DALLAS — Dean Foods Co. has a new chief executive officer and cost productivity plans to combat negative trends in the dairy category, but the company on Aug. 6 still reported a second-quarter loss, which was followed by a 37% one-day drop in share price.

A loss of $64.5 million in the quarter ended June 30 compared with a loss of $40.1 million in the second quarter of the previous year. Second-quarter net sales of $1,843.5 million were down 5% from $1,951.2 million. Dean Foods’ stock on the New York Stock Exchange on Aug. 6 closed at $1.06 per share, which compared with $1.67 per share at the close of Aug. 5 and a 52-week high of $9.75 per share. By Aug. 13, Dean shares dipped beneath $1 per share.

“In the second quarter, total Dean Foods volume was down significantly year-over-year, reflecting ongoing volume pressure, coupled with the overlap of certain customers exiting our system last year,” said Jody L. Macedonio, chief financial officer and executive vice-president, in an Aug. 6 earnings call. “The volume decrease reflects an accelerated fluid milk category decline. The category is currently undergoing significant changes as consumers have more food and beverage options to choose from than ever before. This leads to a dynamic retail and competitive landscape that we believe will continue to evolve. In recent years, the overall category has declined about 2% annually, and in Q2, we saw an acceleration of this trend.”

Dean Foods in February initiated a strategic review to explore options such as a merger, joint venture, sale or disposal of assets.

“We are conducting a thorough and comprehensive review of opportunities to create value for Dean Foods, our shareholders, our company and other stakeholders,” Ms. Macedonio said. “That said, as previously stated, we have not set a timetable for concluding the review.”

Eric Beringause took over as president and c.e.o., effective July 29, for Ralph Scozzafava.

“While Dean Foods has a strong foundation of assets and brands, it’s clear to me that we need to take a fresh look at the business and make changes that will allow us to succeed in today’s competitive environment,” Mr. Beringause said in the Aug. 6 call. “It’s no secret that our industry environment continues to present challenges to our business, and we must look for opportunities to accelerate our transformation to position Dean Foods to win.”

The dairy category continues to be pressured by low retail price points on private label milk, and at the same time, accelerated dairy commodity inflation is putting additional pressure on margins, Ms. Macedonio said. Class 1 raw milk costs were up about 12% versus a year ago and up 6% versus the first quarter, Ms. Macedonio said.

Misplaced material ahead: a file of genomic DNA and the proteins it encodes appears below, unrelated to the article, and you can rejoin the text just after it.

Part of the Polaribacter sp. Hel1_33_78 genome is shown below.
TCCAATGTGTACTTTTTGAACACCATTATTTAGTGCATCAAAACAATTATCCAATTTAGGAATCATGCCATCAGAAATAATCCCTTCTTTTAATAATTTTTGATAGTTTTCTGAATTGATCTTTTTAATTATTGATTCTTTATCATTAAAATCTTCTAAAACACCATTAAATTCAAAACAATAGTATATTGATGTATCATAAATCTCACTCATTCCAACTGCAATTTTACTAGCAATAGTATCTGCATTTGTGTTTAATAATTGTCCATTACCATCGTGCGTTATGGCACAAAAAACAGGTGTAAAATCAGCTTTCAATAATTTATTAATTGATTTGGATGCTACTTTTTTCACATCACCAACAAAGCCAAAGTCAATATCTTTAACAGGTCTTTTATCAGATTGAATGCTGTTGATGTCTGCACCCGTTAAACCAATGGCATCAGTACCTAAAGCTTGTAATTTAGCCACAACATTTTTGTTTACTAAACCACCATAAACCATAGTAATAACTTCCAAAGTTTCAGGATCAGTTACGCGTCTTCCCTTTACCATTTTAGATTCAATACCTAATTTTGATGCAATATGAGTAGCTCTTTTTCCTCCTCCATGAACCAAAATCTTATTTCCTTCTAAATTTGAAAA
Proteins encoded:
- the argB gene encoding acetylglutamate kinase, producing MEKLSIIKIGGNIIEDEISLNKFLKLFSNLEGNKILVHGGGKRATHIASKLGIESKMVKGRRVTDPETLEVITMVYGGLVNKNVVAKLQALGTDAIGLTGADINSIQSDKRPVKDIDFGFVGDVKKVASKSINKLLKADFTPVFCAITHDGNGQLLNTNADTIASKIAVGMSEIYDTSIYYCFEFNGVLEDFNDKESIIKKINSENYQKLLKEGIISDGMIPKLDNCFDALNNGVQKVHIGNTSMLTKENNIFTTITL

“We are now projecting Class I raw milk cost inflation in Q3 to increase 19% versus prior year, significantly higher than we originally anticipated,” she said. “Earlier in the year, we implemented net pricing actions to help offset some of this inflation. Moving forward, we’ll continue to explore other initiatives, including product mix opportunities, to further mitigate inflationary pressure.”

She said retailer private label margin over milk, which is a metric that looks at the average retail price of private label milk versus the per-gallon Class 1 cost of milk, contracted in June to $1.26, a historic low.

“As retailers continue to fund pricing promotions to drive traffic into their stores, they’re draining their own profitability,” Ms. Macedonio said. “As a result, we believe these margins are unsustainable and expect it to alleviate over time. Importantly, we believe this makes our brands even more important to the profit pool of our customers. Keep in mind, any change in raw milk costs will predominantly impact our branded business.”

Ms. Macedonio reported progress on cost productivity efforts.

“We’ve seen benefit from being able to get better returns on our trade promotions,” she said. “We have seen benefits from our procurement initiatives. We have made tremendous progress on our plant consolidation and to return to performance levels pre-consolidation.”

Dean Foods’ total net debt on June 30 was about $968 million. Dean Foods at the end of June increased its borrowing base availability to $265 million under its senior secured revolving credit facility, Ms. Macedonio said.

“This expansion increases our financial flexibility and further enhances our liquidity,” she said. “In addition, our existing $450 million accounts receivable securitization facility provides us with another source of flexible, low-cost access to capital. Together, these facilities provide us with the resources to continue to execute our priorities as we take meaningful actions to drive our plan forward and transform our company. As of June 30, we reduced our revolver borrowings to $286 million, a $27 million reduction from Q1.”

Over the six-month period ended June 30, Dean Foods sustained a loss of $126 million, which compared with a loss of $40.4 million in the same time of the previous year. Six-month net sales of $3,638.9 million were down 7% from $3,931.7 million.